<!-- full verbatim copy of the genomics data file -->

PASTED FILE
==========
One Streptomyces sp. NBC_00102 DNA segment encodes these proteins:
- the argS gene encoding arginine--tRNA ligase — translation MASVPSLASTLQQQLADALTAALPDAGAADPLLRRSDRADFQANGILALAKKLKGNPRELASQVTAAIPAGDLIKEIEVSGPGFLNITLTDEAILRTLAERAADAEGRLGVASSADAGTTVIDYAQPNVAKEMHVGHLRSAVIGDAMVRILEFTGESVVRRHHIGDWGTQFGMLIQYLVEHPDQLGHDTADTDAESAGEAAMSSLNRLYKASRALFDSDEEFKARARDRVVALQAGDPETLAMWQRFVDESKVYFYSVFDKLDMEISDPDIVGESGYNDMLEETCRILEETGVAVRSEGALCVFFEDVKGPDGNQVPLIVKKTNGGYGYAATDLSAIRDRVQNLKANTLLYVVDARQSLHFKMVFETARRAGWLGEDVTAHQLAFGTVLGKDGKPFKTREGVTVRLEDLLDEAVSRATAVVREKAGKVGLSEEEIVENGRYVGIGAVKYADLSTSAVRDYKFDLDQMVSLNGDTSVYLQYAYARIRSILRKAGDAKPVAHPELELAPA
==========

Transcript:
One Streptomyces sp. NBC_00102 DNA segment encodes these proteins:
- the argS gene encoding arginine--tRNA ligase — translation MASVPSLASTLQQQLADALTAALPDAGAADPLLRRSDRADFQANGILALAKKLKGNPRELASQVTAAIPAGDLIKEIEVSGPGFLNITLTDEAILRTLAERAADAEGRLGVASSADAGTTVIDYAQPNVAKEMHVGHLRSAVIGDAMVRILEFTGESVVRRHHIGDWGTQFGMLIQYLVEHPDQLGHDTADTDAESAGEAAMSSLNRLYKASRALFDSDEEFKARARDRVVALQAGDPETLAMWQRFVDESKVYFYSVFDKLDMEISDPDIVGESGYNDMLEETCRILEETGVAVRSEGALCVFFEDVKGPDGNQVPLIVKKTNGGYGYAATDLSAIRDRVQNLKANTLLYVVDARQSLHFKMVFETARRAGWLGEDVTAHQLAFGTVLGKDGKPFKTREGVTVRLEDLLDEAVSRATAVVREKAGKVGLSEEEIVENGRYVGIGAVKYADLSTSAVRDYKFDLDQMVSLNGDTSVYLQYAYARIRSILRKAGDAKPVAHPELELAPA